“I feel as if my life had grown more outward when I can express it.”
― Henry David Thoreau, A Week on the Concord and Merrimack Rivers
There’s a tricky thing in writing—deep introspection is conveyed through outward expression. When you read a lot you stumble on some deeply damaged characters who had the courage to put it all out there on paper for others to see. I’ve mined myself similarly, but I don’t have the deep scars that others seem to have. Blame it on a good family growing up, but the fuel for the writing isn’t to draw out the pain of the past but rather to tap into the experience and intense gratitude of being alive at this time. That doesn’t mean there aren’t scars, how does anyone live an unsheltered life without scars? That which you once were is a memory that haunts you or spurs you towards becoming a better person. I’ve long ago buried the character I hated in myself, though he keeps trying to crawl out of his grave.
Decide what to be and go be it.
There’s a feeling that comes over you when you decide what to be. It’s like a magnet that pulls you in the direction you want to go in. My sailor and hiker friends know this, for it relentlessly pulls them towards their True North. I smile when someone questions why someone would put all their eggs in one basket. If you haven’t found your basket you can’t possibly know why others do what they do.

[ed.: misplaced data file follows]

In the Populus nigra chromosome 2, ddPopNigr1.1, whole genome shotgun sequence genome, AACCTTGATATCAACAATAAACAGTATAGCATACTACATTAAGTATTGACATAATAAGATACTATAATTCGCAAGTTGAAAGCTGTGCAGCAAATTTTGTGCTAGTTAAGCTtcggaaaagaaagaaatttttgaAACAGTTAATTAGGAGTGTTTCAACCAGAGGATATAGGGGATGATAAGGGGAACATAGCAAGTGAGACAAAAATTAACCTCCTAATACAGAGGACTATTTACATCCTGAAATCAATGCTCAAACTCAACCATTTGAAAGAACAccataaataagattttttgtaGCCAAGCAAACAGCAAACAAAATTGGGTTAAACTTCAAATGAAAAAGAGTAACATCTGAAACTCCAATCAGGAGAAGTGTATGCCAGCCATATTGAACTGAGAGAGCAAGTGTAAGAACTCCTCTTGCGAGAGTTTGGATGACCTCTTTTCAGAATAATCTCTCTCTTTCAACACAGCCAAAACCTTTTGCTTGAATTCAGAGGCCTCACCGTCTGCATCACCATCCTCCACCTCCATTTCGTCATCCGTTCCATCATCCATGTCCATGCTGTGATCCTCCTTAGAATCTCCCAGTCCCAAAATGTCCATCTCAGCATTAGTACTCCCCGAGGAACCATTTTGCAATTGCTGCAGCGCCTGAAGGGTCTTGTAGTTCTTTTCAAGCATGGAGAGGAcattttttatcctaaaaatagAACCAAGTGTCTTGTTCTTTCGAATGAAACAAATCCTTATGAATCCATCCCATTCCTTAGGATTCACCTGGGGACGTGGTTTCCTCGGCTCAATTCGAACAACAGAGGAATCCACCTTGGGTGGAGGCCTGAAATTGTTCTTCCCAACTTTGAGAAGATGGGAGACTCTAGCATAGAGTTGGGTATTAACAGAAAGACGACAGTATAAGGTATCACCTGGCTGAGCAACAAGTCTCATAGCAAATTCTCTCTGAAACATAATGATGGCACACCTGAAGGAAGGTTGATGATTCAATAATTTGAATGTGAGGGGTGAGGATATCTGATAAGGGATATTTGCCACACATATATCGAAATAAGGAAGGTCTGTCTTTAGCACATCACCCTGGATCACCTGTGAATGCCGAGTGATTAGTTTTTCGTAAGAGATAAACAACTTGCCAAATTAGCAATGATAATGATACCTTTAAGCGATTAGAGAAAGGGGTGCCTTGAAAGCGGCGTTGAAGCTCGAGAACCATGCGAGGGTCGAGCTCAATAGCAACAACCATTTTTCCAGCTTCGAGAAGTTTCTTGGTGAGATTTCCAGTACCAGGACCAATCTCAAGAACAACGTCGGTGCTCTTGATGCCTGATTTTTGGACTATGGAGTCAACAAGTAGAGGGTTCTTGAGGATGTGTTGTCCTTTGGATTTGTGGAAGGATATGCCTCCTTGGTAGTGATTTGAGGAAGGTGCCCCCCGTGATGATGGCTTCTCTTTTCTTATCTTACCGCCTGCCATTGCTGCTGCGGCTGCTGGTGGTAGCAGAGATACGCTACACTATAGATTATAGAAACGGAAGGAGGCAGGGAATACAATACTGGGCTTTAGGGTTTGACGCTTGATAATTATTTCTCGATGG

“I don’t want to swim in a roped off sea.” — Jimmy Buffett, Cowboy in the Jungle
We all have our calling. Do we listen to it or to the helpful guidance of others? When you find that direction, killing time on other things feels like you’re strangling yourself. Urgency and purpose demand your attention. The only way forward is deliberate action. Growing outward requires we stretch ourselves beyond what we once were, and then to keep doing it over and over again. To reach out towards where we want to be often means pulling away from what we once were.